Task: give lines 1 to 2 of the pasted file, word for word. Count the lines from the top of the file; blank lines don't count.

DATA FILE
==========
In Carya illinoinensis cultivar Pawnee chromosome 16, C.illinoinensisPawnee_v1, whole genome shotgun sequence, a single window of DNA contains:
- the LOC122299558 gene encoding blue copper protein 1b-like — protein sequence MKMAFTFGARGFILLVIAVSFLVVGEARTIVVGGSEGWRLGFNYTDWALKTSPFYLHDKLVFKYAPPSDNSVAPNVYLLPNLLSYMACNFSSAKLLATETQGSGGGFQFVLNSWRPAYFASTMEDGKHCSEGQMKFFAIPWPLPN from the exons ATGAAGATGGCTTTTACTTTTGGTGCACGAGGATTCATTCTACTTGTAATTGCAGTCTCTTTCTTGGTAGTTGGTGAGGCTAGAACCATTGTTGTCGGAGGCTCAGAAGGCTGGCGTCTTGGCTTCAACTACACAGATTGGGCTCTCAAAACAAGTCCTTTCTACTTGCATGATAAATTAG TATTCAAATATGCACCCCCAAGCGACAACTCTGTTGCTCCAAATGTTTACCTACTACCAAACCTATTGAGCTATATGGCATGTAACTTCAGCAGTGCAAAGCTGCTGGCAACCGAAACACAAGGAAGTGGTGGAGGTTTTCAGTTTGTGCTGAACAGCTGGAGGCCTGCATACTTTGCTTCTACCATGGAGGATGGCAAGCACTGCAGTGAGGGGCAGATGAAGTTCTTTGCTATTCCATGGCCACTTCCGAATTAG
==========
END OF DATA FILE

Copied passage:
In Carya illinoinensis cultivar Pawnee chromosome 16, C.illinoinensisPawnee_v1, whole genome shotgun sequence, a single window of DNA contains:
- the LOC122299558 gene encoding blue copper protein 1b-like — protein sequence MKMAFTFGARGFILLVIAVSFLVVGEARTIVVGGSEGWRLGFNYTDWALKTSPFYLHDKLVFKYAPPSDNSVAPNVYLLPNLLSYMACNFSSAKLLATETQGSGGGFQFVLNSWRPAYFASTMEDGKHCSEGQMKFFAIPWPLPN from the exons ATGAAGATGGCTTTTACTTTTGGTGCACGAGGATTCATTCTACTTGTAATTGCAGTCTCTTTCTTGGTAGTTGGTGAGGCTAGAACCATTGTTGTCGGAGGCTCAGAAGGCTGGCGTCTTGGCTTCAACTACACAGATTGGGCTCTCAAAACAAGTCCTTTCTACTTGCATGATAAATTAG TATTCAAATATGCACCCCCAAGCGACAACTCTGTTGCTCCAAATGTTTACCTACTACCAAACCTATTGAGCTATATGGCATGTAACTTCAGCAGTGCAAAGCTGCTGGCAACCGAAACACAAGGAAGTGGTGGAGGTTTTCAGTTTGTGCTGAACAGCTGGAGGCCTGCATACTTTGCTTCTACCATGGAGGATGGCAAGCACTGCAGTGAGGGGCAGATGAAGTTCTTTGCTATTCCATGGCCACTTCCGAATTAG